Review: Bluebeard (Lies, Lies And Propaganda)

Venue: Bondi Pavilion Theatre (Bondi NSW), Jul 25 – 29, 2017
Original concept: Curly Fernandez
Director: Michael Dean
Cast: Curly Fernandez, Melissa Hume, Gideon Payten-Griffiths

Theatre review
In this version of an old folktale, Bluebeard is a 42 year-old man who goes prowling in clubs, on nights known to be popular with students. They story begins for us, when he meets a 19 year-old girl. They drink and flirt, and everything seems quite normal, until she decides to go home with Bluebeard. Things begin to turn strange, with the man becoming increasingly menacing, and us wondering how much terror the girl is bound to undergo.

The story is unequivocally dark, but the show is whimsical, relentlessly quirky with all of its modes of expression. Situated in a beachside changing room, the staging space is unnerving, with its refusal of letting us hold on to our usual expectations of theatre. We should always think that “anything can happen” with art, but conventions are hard to defy. Bluebeard removes us from the security of a darkened auditorium, and successfully changes how we relate to the nature of live performance.

Having freed itself from the ordinary, the production is able to expose its audience to a truly creative and experimental exploration of the art form. Engulfed by the sound of rumbling pipes and the chill of concrete walls, our senses are more alive, and we want to read meaning into everything, because it all seems to embody significance.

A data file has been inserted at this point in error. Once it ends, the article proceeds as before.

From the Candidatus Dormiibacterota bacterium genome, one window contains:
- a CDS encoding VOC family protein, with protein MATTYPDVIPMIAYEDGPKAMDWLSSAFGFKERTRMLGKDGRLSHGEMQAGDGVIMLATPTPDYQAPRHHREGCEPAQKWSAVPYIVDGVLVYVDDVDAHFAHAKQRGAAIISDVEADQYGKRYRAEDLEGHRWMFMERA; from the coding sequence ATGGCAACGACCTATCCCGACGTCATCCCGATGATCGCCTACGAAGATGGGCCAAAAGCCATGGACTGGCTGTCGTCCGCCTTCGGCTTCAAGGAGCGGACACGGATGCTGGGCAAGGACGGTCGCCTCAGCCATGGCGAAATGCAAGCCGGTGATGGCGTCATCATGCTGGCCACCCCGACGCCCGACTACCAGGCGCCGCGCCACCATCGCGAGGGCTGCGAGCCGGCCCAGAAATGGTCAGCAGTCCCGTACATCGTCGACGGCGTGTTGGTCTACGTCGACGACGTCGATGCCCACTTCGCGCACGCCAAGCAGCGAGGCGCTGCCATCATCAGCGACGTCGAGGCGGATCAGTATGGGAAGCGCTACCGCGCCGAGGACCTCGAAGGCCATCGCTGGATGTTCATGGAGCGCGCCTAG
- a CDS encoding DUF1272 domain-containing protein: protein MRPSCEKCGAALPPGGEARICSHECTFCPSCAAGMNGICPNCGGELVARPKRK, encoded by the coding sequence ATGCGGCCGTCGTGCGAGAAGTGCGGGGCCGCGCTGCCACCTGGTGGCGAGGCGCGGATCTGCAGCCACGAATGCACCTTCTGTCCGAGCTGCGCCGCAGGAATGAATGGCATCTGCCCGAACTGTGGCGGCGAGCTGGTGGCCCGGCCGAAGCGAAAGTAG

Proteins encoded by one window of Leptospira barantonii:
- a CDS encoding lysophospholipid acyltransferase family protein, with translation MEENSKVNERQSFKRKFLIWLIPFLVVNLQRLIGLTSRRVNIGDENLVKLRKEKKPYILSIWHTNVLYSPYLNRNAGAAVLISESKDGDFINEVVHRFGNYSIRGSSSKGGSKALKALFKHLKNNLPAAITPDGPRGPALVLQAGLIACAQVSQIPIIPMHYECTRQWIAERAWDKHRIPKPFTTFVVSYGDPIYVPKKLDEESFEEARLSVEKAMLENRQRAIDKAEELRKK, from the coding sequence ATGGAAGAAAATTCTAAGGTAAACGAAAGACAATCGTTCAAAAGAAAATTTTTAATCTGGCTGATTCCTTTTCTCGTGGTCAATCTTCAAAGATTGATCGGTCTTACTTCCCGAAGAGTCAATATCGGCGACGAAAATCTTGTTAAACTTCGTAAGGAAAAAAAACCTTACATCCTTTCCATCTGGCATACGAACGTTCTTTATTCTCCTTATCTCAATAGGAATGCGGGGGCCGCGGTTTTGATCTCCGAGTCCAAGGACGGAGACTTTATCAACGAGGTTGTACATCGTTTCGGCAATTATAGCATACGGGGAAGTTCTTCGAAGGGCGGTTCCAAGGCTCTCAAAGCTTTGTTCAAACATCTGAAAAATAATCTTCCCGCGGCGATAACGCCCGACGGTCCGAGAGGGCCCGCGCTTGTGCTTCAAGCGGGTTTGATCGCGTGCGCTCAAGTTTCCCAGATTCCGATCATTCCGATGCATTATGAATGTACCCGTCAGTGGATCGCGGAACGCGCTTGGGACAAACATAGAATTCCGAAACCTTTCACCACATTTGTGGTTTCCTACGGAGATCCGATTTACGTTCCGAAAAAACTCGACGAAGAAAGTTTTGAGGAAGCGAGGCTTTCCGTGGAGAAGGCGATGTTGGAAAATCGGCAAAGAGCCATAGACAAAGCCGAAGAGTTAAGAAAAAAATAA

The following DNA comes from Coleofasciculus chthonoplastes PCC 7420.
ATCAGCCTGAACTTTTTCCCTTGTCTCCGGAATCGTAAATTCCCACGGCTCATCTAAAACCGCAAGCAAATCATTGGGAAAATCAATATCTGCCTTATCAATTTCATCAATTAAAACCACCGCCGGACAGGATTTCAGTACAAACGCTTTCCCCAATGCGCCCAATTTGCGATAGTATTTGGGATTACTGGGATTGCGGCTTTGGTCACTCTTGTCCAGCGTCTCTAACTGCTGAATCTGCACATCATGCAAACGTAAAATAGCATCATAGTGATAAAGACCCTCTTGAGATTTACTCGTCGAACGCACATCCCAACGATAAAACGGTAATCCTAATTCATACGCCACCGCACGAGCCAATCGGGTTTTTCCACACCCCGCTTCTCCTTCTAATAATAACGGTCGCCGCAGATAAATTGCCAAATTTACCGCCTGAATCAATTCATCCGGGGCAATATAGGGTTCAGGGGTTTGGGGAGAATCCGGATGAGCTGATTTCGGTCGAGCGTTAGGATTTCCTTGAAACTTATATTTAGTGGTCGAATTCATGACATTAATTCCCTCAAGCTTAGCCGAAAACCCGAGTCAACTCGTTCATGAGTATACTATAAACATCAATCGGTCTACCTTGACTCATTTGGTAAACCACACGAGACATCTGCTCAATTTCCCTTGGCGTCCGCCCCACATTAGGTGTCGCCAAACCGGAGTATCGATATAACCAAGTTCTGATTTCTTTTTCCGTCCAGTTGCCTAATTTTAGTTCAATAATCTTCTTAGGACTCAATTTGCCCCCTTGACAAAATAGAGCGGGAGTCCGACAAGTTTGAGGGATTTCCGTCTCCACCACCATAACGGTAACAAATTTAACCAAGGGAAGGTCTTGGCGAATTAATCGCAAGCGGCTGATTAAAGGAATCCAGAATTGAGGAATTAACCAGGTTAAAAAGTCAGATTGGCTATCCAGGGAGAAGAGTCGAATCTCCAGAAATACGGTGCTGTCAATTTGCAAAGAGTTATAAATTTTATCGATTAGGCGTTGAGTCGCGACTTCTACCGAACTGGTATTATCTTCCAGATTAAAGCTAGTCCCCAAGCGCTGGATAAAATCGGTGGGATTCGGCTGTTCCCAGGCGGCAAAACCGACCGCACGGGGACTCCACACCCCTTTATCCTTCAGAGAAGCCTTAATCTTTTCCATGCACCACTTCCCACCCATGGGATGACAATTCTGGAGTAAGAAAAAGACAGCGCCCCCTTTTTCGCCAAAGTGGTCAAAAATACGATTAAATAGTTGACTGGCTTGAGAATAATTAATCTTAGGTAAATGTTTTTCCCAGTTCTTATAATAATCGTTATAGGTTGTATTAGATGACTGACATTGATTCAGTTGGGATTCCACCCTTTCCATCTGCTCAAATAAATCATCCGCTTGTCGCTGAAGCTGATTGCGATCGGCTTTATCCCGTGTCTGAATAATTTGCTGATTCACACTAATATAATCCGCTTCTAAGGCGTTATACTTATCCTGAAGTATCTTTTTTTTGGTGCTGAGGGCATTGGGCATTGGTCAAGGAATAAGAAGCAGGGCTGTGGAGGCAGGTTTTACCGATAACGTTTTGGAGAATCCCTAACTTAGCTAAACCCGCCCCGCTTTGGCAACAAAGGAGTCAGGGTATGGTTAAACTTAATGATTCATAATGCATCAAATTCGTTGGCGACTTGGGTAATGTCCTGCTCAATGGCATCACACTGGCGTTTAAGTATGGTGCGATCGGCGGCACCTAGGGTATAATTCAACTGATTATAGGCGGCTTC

Director Michael Dean embraces the exotic, making magic out of the impossible, to create an environment that allows us to share in his wonderful vision of a scary encounter. The absence of lighting design is restrictive in terms of the provision of atmospheric shifts for this grotesque piece, but the close proximity of performers ensures that we are kept engaged. All three are fascinating creatures. Curly Fernandez, Melissa Hume and Gideon Payten-Griffiths are completely vulnerable, unprotected from our unforgiving scrutiny at close range, under the cruel glare of fluorescent tubes. In a play where words are only a small element, their every move speaks volumes and the text we are presented is unexpectedly rich.

The girl is caught in a waking nightmare, but Bluebeard does not ask us for an emotional response. Our sympathy is not required. We absorb and analyse, finding an understanding of that which unfolds, and then relating that present event to the real world outside. Women are often disempowered, that is true, but how we navigate being in that position, is where things get interesting.

www.liesliesandpropaganda.com